My oldest son glanced at my hands and screamed in pretend horror saying they looked like hundred year old hands and then asked me why, why were there so many wrinkles, so many lines. He’s always full of jokes so I laughed while looking at my hands more closely, not seeing what he saw.

Today a man shook my hand and I thought, “Little overkill big guy?” but a moment later it occurred to me that he was meeting me at my grip and I laughed.

Shell reminders.

It’s lightly penciled into the folds of my fingers and confirmed in my “Don’t underestimate me because I’m not the woman you expected to see” handshake. It’s in my “Let me do it myself” approach to life and confirmed by a masked facial expression that walks in public to say, “I’m angry as you may very well expect so stay away from me.”

The hardness built to protect the softness of me.

Our shells are observed in the places found and if all lived in the ocean we would find that while some will retrieve us from the sand for close examination many would throw us back when finding that up close we are misshapen, chipped or cracked.

We are like this in our skins, wardrobes, jobs, careers, cars and homes, not wanting to be seen as a broken sand dollar, penniless, a shell of what we once were for having lost our treasure in fear that we’ll be turned away for something more aesthetically pleasing, something richer in its legends that might keep the hearts of interested readers warmed.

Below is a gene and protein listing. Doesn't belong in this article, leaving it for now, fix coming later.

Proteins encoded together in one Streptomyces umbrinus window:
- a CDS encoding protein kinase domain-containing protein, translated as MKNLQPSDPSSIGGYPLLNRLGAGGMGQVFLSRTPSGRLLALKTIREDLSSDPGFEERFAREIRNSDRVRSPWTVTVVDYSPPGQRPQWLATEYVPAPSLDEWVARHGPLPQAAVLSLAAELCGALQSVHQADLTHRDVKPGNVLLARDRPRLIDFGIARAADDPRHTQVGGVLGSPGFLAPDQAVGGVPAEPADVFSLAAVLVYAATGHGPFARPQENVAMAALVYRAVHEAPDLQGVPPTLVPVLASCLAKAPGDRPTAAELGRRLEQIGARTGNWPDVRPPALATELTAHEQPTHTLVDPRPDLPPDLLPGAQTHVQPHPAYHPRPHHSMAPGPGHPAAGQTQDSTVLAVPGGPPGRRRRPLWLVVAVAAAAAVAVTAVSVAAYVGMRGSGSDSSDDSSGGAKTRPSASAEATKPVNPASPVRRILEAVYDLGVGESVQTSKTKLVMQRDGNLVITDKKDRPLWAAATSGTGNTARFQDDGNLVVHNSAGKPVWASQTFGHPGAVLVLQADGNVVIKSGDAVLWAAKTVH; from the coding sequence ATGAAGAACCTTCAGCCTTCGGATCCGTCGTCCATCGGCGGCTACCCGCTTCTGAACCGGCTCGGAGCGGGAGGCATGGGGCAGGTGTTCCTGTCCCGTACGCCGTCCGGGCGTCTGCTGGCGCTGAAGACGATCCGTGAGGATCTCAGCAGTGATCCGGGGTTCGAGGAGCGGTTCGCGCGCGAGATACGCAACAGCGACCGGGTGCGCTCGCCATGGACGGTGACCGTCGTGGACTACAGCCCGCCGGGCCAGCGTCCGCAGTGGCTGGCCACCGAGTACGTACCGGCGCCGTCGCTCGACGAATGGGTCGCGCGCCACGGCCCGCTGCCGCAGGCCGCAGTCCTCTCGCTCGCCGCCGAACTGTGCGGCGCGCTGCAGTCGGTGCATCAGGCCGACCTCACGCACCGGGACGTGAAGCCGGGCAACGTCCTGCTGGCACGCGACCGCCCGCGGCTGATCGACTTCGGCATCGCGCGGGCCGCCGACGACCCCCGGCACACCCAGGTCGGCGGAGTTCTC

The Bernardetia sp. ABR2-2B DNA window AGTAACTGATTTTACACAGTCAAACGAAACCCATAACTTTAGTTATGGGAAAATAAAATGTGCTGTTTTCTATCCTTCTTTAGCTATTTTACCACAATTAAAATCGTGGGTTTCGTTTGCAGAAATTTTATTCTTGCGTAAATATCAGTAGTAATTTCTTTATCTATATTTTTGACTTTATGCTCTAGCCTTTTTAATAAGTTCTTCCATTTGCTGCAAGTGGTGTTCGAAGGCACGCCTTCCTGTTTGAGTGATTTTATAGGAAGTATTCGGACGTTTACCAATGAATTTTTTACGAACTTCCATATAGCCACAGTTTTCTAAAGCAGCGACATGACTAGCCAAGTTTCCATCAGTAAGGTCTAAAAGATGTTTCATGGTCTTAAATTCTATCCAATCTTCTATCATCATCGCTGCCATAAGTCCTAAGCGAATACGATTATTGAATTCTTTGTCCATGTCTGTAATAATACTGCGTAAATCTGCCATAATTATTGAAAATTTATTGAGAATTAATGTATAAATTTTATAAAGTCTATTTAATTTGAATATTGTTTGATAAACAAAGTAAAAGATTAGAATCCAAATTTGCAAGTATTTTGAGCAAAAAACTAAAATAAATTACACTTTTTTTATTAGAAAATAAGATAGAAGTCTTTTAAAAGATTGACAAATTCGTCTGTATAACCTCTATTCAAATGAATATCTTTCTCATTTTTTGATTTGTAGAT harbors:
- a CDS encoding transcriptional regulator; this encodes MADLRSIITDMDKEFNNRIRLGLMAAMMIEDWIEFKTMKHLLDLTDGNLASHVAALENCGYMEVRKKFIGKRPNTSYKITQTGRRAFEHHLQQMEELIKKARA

Readers that decorate their homes with shells of perfection using them to line the frames of their family portraits to match the scene from the day they all wore the same color jeans, white button shirts and dairy smiles for the photographer that waited until sunlight was perfect to shoot.

For their perceived perfections they were killed, guilty by nature and framed, shot by a gun and glued to a moment that can’t withstand inclement weather let alone the test of time.

Yet have you observed those who walk on the beach and pick up shells to hold them simply because they are shells?

This is the natural delight of children who don’t find the broken point from a True Tulip any less valuable than the seemingly intact Moonshell. The child keeps both to place them near his ear because he knows that although the sound is different they come from the same ocean.

In seashell spirit we may be called anything from an Ark to Milk or Bittersweet yet regardless how we are identified or measured we are to one another messengers and carrying the sound of Triton’s Trumpet within the remaining sands of each hourglass’d heart.

When children stop listening and when waves retreat let our shells be the sound heard by the misshapen, chipped, cracked and the seemingly intact.

When children stop being children hug them into the experienced folds of your wrinkled hands and let your handshake remind them of the strength that reflects love within and for them because the message and the sound come from the same ocean.